Current & Trending

Engaging Young People in Politics

  • SHARE:

Young People and Politics 

Young people’s relationship with politics is complex and problematized. They are seen both as the group who disengages politically, yet also at the forefront of major political movements. At the age of 19, in March 2017, I decided to run for the Cook County Board of Commissioners against a 16-year Democratic incumbent. There was a lot I was excited to stand for as a young candidate, and I wanted to ensure my voter base reflected the demographics I represented in my community and district: young people, people of color and those who identify with the Islamic faith. I realized quickly while campaigning, that there was no “secret” to engaging young, first time voters. It was simply a matter of speaking on topics and issues that this demographic cares about. Historically, young people have not felt included in the political realm. The accusations that young people are politically apathetic are being refuted by countless new studies, but many in this generation are turning away from mainstream politics and towards political organizing, social movements, rallies and boycotts. 

The Power of First Time Voters

When I was running for public office, many people who voted for me found themselves voting for the first time. Whether they came from traditional immigrant backgrounds that never felt engaged in politics, or they weren’t old enough to vote before, I met these voters where they were at. I spoke at every college and university in my district, and most of the high schools as well. People found this to be silly, because they argued there was no reason to pay attention to high schoolers who weren’t old enough to vote. But I believe this is exactly where the conversations should take place. The students I met were so bright and had clear political ideas. The things that mattered to them ranged from gun control to abortion rights. Young voters care about all the same issues that any other voter would care about. The difference is that young voters are not at the center of traditional politicians’ strategies.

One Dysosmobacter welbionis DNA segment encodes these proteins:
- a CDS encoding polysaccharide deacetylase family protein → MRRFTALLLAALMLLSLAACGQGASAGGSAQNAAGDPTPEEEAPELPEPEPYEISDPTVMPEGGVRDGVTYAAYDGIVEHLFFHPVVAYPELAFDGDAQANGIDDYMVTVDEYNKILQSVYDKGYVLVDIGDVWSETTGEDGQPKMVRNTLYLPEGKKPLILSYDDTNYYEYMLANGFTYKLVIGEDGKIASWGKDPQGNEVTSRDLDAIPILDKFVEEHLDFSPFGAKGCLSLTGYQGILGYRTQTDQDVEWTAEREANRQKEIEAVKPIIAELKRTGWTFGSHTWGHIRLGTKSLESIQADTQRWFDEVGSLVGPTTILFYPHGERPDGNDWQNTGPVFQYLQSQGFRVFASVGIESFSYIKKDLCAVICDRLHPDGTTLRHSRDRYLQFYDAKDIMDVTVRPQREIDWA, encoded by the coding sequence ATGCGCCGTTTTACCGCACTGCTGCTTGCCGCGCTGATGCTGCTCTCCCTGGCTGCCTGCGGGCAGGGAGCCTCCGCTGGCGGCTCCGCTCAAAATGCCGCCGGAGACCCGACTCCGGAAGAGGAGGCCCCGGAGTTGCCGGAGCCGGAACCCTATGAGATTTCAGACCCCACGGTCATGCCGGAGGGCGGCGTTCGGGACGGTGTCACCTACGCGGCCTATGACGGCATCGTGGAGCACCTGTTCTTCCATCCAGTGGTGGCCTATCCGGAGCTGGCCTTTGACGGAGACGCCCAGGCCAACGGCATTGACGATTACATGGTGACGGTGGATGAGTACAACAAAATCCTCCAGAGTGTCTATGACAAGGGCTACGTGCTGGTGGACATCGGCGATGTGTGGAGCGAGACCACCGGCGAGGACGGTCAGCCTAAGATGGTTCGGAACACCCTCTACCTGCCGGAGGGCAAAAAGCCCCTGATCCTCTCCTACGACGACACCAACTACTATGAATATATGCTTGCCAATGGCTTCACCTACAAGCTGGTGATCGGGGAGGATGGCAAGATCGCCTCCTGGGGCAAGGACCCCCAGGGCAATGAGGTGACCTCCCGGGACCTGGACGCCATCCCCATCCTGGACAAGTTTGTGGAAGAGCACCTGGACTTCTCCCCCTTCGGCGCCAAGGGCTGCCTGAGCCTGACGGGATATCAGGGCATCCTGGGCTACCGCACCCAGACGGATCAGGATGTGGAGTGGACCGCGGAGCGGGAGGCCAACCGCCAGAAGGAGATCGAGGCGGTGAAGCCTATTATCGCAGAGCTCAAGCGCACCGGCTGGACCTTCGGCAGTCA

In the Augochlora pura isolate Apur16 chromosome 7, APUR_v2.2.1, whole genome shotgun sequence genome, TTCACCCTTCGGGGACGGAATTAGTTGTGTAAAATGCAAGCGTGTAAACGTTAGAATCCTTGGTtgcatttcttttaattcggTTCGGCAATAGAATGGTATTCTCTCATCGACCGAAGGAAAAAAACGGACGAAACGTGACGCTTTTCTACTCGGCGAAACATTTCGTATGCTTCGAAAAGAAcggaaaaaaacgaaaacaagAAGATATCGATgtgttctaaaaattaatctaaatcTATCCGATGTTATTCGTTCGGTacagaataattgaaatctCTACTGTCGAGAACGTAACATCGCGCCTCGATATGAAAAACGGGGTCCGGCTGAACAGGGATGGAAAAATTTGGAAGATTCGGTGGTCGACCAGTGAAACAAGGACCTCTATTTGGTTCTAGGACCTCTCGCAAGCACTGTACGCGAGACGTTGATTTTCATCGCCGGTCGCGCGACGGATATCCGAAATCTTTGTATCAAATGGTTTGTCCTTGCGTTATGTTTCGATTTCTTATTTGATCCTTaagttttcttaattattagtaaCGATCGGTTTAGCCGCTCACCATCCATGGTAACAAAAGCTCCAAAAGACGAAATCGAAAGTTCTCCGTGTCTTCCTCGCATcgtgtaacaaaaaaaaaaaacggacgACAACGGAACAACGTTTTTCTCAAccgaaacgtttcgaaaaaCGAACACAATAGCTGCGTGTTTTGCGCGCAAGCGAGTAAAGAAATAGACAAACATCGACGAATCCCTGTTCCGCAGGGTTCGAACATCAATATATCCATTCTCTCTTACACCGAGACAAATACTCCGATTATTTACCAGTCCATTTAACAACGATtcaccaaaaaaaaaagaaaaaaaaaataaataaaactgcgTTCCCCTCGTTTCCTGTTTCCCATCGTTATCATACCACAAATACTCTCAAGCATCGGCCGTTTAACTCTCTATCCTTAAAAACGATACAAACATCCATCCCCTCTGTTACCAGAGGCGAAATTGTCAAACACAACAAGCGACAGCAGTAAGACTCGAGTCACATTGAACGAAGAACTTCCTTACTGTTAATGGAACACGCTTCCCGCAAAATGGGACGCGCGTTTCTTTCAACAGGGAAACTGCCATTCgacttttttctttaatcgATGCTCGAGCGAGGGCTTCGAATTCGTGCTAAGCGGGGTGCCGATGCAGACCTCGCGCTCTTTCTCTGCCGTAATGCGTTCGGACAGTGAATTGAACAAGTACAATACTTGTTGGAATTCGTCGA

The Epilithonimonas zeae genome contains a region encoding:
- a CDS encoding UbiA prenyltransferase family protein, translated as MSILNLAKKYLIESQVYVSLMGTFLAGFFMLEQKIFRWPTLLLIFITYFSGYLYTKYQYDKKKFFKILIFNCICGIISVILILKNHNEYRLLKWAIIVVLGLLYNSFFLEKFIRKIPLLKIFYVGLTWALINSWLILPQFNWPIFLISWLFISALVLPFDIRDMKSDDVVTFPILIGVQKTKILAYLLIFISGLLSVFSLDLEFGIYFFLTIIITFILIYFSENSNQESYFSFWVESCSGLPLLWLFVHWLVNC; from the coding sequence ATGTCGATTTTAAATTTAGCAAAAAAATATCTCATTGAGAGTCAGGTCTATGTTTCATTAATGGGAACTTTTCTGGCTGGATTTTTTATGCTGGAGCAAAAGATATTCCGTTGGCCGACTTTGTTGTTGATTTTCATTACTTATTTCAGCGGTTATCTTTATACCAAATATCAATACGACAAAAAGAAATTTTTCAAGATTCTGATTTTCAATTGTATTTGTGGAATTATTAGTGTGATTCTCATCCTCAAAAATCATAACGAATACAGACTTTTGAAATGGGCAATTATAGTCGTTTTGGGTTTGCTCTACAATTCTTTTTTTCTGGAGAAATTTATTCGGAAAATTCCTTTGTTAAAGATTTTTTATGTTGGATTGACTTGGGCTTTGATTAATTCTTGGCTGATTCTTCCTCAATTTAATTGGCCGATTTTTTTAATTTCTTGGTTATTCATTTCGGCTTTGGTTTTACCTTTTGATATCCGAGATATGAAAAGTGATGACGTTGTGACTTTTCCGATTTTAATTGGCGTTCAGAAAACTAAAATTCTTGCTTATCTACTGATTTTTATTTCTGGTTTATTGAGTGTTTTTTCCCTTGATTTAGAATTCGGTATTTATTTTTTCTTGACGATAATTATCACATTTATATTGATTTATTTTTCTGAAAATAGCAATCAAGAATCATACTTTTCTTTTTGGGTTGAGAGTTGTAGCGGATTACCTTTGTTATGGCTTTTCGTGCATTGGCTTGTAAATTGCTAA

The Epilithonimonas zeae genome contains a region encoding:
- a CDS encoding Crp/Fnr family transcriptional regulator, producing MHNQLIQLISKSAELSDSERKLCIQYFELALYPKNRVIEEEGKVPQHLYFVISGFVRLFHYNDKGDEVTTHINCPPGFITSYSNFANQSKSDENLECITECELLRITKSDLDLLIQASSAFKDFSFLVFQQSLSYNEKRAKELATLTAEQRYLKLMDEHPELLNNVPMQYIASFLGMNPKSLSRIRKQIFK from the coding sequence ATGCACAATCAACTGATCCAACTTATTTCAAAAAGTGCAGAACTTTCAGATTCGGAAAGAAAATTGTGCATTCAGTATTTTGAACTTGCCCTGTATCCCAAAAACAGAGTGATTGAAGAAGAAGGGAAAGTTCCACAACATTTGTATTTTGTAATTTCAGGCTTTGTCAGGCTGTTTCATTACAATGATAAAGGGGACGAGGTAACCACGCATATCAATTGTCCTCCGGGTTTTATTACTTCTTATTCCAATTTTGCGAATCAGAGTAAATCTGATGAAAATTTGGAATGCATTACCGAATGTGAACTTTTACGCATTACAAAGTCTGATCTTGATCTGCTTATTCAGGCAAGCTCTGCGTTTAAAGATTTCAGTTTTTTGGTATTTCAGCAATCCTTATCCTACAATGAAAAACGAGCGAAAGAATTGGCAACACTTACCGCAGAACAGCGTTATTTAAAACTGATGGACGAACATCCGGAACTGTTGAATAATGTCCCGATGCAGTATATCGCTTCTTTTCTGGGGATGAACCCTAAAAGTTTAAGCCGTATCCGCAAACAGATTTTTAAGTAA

I even went to speak at middle schools and elementary schools and showcased the power and impact of voting with the following exercise.

“So you all have chosen me, Bushra, to represent you in deciding what ice cream flavor we have. Raise your hand for chocolate, and now vanilla, now strawberry.” I do a rough count and see chocolate has more votes, but only by 3 or 4 and share that chocolate wins. I then ask, “Those of you who wanted strawberry or vanilla how do you feel? And those of you who wanted a flavor other than chocolate, but did not vote, how do you feel?” I found this exercise to be particularly powerful in shaping the impact of voting and what it looks like to cast a ballot for someone who represents you. We ended the exercise by having these students write postcards to their parents reminding them to vote. 

Power vs. Politics 

Let’s move beyond the claim that young people are either politically engaged or disengaged, to acknowledge that both can be simultaneously true. Power is constantly being withheld from young people, which limits and binds the type of organizing and political involvement they have. Interpreting low voter turnout by young people as evidence of apathy ignores the structural and organizational obstacles to electoral participation many young people face. It also ignores the distrust many young people feel towards traditional institutions of governance. Feeling disconnected from a process that is viewed as ineffective is not apathy. Especially when one considers how young people have been failed by political parties, including those that claim to represent us.